An intuition for the successful behaviour of A-TFT is that in contrast to TFT, where defection is reciprocated directly, A-TFT indirectly reciprocates non-cooperative behaviour of an individual by defecting towards another individual in the group, which at a later interaction may defect towards the non-cooperative individual.

Once A-TFT has established cooperation at a frequency of 0.5, more generous strategies that cooperate at a certain probability even after the last partner defected, such as A-GTFT, can spread and increase the frequency of cooperation to levels close to 1.0. Too much generosity, however, invites defecting strategies—and A-PAVLOV, a cooperative strategy that can exploit unconditional cooperators. In summary, our simulations show that if individuals interact in groups of three, cooperation can be established by generalized reciprocity. Thus, it is not necessary for the evolution and maintenance of cooperation to distinguish between the two other partners in a group. Note that although the population is structured in groups, in our model, cooperation is not facilitated by spatial clustering of unconditional cooperators (Nowak *et al*. 1994) or group selection (Wilson 1975), as it is in many other studies on the evolution of cooperation (van Baalen & Rand 1998; Hauert 2001). In our model, groups are formed randomly, there is no selection between groups, and strategies interact with all other strategies in all possible combinations.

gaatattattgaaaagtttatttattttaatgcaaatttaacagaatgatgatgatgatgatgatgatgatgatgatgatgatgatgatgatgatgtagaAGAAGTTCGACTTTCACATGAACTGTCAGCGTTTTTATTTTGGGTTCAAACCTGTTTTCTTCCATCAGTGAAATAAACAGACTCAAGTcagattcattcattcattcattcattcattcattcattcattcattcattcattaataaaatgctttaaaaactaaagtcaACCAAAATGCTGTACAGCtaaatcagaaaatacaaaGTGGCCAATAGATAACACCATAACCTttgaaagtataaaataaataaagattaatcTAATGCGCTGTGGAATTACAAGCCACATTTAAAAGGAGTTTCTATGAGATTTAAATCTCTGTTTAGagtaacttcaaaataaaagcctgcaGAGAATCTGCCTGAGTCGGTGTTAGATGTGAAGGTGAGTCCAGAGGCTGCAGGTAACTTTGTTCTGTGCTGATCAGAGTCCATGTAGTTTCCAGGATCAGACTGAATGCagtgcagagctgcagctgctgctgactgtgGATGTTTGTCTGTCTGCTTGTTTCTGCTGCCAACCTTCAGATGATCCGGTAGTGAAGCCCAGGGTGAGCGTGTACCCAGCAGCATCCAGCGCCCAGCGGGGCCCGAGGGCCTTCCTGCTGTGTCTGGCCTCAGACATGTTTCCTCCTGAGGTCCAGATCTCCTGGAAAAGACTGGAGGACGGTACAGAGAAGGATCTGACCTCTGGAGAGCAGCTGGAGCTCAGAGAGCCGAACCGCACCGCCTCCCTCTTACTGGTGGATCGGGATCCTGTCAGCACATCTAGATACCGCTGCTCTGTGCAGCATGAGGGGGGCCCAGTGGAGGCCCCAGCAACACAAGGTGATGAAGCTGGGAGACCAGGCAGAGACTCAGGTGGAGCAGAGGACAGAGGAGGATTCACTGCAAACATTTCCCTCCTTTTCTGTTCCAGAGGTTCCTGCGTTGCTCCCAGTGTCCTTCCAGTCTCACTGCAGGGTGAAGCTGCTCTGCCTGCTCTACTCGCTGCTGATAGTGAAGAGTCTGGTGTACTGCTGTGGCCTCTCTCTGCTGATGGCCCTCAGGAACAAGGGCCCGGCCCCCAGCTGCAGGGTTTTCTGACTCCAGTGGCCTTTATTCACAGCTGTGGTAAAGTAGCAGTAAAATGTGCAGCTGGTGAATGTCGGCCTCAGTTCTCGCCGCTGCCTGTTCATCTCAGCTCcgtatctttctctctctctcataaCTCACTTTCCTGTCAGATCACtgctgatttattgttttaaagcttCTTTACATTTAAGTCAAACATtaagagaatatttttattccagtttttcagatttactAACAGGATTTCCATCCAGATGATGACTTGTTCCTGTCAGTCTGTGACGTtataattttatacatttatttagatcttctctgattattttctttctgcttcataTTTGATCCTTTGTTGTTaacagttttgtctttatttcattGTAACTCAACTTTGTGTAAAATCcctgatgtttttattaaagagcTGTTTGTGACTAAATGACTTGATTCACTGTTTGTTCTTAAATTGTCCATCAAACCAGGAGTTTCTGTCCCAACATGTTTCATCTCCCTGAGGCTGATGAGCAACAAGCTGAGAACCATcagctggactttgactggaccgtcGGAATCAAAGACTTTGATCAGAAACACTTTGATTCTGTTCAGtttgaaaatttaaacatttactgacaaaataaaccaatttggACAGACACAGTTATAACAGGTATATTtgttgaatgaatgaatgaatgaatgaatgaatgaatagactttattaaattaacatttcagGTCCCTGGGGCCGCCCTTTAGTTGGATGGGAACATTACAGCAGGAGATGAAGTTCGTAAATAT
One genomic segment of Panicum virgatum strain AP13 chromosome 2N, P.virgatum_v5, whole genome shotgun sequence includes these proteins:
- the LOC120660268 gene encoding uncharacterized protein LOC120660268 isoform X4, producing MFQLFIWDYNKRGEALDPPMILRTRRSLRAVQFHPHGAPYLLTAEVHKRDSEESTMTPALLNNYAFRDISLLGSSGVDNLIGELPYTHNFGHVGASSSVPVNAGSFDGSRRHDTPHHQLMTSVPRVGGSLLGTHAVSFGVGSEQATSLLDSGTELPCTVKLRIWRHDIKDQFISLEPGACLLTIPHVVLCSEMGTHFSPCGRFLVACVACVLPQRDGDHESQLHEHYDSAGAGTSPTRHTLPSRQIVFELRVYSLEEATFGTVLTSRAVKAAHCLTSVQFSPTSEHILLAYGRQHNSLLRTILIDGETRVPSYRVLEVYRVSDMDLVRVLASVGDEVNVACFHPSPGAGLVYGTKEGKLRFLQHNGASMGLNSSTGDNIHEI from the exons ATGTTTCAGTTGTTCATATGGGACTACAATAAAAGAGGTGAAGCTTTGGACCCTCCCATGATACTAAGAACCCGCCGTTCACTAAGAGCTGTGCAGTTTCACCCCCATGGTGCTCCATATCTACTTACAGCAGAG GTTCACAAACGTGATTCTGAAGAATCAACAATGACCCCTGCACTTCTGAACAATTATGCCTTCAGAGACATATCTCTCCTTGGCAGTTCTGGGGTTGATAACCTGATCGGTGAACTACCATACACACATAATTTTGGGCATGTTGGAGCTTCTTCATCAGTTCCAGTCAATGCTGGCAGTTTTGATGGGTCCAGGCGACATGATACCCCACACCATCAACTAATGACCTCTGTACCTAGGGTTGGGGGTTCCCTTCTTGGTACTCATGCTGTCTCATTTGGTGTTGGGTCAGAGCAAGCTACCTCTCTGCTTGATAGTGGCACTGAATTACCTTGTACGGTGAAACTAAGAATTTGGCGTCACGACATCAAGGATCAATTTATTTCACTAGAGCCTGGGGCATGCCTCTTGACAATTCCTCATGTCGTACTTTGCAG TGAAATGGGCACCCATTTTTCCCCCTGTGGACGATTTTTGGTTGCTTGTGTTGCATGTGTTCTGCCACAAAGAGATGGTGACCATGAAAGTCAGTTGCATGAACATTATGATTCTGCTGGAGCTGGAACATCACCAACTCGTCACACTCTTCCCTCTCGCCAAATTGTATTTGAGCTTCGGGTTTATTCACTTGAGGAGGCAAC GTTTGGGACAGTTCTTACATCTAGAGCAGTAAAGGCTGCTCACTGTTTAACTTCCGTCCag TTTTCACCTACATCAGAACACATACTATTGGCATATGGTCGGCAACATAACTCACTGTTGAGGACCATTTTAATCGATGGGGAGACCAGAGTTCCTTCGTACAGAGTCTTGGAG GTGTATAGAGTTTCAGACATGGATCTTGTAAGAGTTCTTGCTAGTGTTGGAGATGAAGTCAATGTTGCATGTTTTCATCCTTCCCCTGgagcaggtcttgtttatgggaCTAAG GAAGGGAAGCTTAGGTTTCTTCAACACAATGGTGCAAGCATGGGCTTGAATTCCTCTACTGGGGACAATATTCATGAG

## 4. Generalized reciprocity in larger groups

Generalized reciprocity may also be a mechanism for the evolution of cooperation if individuals interact in groups with more than three individuals. Since cooperation can at least temporarily emerge by generalized reciprocity if A-TFT is capable of invading a non-cooperative population, conditions for the evolution of generalized reciprocity can be approximated as follows: the response of A-TFT on erroneous cooperation by a non-cooperative individual is cooperation instead of defection. Thus, the disadvantage of A-TFT players in the presence of defectors is about *ϵc*, where *ϵ* is the frequency of erroneous moves, and *c* is the cost of cooperation (for payoff values with *S*−*P*=*R*−*T* as used in our simulations, the cost of cooperation can be defined as *c*=*P*−*S*=*T*−*R*; Nowak & Sigmund 1994). For the spread of A-TFT, this disadvantage needs to be balanced by the benefit of (*b*−*c*)/2 (with *b*=*T*−*P*=*R*−*S* for payoff values as described above), as it has in groups that exclusively consist of A-TFT players where the players cooperate on average at a frequency of 0.5 (figure 2*a*). In a well-mixed population, the probability of an A-TFT player being in such a group is given by *α*^{n−1}, where *α* is the frequency of A-TFT players. This implies that in a well-mixed, infinite population, the initial frequency that is required for a successful invasion of A-TFT in a non-cooperative population is approximately given by . Thus even for a low frequency of mistakes, *ϵ*, and a low cost–benefit ratio, *c/b*, the initial frequency that is required for A-TFT to invade a non-cooperative population rapidly increases with increasing group size. In well-mixed, infinite populations, generalized reciprocity is therefore more likely to fail establish cooperation with increasing group sizes.